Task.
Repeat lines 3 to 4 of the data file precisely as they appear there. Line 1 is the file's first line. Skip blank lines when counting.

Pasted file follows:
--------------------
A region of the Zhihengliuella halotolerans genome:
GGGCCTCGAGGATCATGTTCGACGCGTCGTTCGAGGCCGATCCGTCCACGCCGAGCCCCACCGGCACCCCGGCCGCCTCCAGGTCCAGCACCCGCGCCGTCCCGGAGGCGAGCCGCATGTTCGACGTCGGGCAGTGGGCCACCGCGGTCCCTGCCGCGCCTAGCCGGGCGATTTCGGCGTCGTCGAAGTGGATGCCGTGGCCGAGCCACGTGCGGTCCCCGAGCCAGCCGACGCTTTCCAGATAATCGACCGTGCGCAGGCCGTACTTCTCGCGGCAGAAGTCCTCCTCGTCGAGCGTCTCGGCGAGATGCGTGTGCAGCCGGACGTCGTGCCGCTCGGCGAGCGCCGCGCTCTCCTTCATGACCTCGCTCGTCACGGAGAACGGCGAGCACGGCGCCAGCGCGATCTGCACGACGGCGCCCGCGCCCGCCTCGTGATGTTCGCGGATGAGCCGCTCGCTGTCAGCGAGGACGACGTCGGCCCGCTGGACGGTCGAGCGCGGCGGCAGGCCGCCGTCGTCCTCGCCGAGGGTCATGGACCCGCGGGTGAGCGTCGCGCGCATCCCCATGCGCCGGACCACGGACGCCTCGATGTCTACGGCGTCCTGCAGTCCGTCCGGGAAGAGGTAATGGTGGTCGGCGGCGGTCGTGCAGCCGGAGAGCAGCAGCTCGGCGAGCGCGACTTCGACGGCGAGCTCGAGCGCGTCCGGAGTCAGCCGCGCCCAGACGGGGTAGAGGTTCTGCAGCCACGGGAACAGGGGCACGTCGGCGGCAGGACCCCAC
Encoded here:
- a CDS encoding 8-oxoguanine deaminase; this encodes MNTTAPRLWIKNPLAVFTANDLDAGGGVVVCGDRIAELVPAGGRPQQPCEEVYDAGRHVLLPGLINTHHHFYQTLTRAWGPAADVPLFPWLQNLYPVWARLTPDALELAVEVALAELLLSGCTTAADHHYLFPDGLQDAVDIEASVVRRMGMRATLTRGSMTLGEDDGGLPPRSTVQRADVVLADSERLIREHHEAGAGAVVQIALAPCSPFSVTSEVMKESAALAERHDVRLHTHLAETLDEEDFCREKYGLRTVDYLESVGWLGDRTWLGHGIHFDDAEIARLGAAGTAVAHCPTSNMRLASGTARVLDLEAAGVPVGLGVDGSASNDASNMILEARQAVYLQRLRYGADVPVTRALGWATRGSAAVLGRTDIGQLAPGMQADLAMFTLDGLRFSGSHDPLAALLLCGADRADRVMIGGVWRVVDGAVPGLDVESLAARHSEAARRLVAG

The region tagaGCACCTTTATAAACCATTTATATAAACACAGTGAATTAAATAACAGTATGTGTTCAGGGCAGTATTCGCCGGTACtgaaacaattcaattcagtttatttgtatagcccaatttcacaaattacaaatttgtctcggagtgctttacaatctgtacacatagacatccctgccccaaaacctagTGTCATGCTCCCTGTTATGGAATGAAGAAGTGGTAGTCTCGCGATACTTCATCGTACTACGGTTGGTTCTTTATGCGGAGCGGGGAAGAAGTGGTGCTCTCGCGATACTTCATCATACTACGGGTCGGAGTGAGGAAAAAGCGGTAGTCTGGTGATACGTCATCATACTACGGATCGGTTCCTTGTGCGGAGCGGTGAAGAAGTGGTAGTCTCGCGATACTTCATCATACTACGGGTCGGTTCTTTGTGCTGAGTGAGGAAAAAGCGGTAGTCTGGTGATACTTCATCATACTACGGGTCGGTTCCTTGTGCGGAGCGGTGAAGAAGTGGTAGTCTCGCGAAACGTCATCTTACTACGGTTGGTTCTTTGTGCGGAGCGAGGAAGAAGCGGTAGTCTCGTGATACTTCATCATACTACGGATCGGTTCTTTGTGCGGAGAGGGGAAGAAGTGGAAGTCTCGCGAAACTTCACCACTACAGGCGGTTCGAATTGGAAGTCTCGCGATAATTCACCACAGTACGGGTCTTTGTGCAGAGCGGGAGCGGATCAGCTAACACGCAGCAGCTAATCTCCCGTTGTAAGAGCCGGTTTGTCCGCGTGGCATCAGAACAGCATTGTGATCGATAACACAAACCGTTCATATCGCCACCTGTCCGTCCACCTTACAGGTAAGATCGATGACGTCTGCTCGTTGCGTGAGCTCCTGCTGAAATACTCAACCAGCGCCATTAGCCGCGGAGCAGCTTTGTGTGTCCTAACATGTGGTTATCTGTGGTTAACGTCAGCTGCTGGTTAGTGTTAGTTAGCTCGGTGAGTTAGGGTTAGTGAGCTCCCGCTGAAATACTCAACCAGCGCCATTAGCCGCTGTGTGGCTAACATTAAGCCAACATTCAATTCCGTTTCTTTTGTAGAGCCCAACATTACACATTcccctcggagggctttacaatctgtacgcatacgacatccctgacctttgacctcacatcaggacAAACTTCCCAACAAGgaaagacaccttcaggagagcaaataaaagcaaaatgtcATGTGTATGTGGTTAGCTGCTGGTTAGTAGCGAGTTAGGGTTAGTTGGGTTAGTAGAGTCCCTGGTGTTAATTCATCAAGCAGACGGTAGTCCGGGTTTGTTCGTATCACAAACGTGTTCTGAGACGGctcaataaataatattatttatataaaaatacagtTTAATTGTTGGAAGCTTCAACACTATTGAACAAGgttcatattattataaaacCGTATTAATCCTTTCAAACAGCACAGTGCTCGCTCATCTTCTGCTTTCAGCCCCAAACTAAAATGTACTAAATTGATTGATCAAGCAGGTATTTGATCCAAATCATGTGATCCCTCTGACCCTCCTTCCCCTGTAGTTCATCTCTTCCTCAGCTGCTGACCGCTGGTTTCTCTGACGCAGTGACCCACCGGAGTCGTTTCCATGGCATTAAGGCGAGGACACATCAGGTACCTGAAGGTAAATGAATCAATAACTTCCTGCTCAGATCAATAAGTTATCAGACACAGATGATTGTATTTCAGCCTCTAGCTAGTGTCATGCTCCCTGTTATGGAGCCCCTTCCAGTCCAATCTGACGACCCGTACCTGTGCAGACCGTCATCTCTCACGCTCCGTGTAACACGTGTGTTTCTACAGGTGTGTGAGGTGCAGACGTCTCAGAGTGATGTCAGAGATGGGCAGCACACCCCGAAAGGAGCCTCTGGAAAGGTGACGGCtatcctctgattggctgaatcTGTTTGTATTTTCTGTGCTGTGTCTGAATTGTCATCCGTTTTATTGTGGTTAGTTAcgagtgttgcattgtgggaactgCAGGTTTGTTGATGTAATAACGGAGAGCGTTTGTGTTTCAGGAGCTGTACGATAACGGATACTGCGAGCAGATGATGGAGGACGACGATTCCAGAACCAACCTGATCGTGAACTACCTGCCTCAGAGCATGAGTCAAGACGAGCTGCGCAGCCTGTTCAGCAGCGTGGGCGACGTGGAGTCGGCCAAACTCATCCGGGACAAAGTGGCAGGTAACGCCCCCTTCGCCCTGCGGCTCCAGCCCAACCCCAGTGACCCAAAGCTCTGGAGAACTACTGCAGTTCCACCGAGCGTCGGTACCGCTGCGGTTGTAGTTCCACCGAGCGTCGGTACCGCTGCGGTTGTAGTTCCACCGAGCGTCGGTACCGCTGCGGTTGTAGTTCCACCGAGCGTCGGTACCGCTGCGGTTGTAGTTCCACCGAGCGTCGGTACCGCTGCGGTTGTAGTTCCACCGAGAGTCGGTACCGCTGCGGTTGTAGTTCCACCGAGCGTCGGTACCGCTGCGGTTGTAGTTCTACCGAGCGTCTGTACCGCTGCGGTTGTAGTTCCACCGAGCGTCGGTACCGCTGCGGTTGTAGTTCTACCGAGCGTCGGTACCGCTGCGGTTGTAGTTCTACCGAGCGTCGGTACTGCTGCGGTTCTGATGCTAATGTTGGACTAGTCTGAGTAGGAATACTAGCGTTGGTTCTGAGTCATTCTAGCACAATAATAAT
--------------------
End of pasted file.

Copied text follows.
Encoded here:
- a CDS encoding 8-oxoguanine deaminase; this encodes MNTTAPRLWIKNPLAVFTANDLDAGGGVVVCGDRIAELVPAGGRPQQPCEEVYDAGRHVLLPGLINTHHHFYQTLTRAWGPAADVPLFPWLQNLYPVWARLTPDALELAVEVALAELLLSGCTTAADHHYLFPDGLQDAVDIEASVVRRMGMRATLTRGSMTLGEDDGGLPPRSTVQRADVVLADSERLIREHHEAGAGAVVQIALAPCSPFSVTSEVMKESAALAERHDVRLHTHLAETLDEEDFCREKYGLRTVDYLESVGWLGDRTWLGHGIHFDDAEIARLGAAGTAVAHCPTSNMRLASGTARVLDLEAAGVPVGLGVDGSASNDASNMILEARQAVYLQRLRYGADVPVTRALGWATRGSAAVLGRTDIGQLAPGMQADLAMFTLDGLRFSGSHDPLAALLLCGADRADRVMIGGVWRVVDGAVPGLDVESLAARHSEAARRLVAG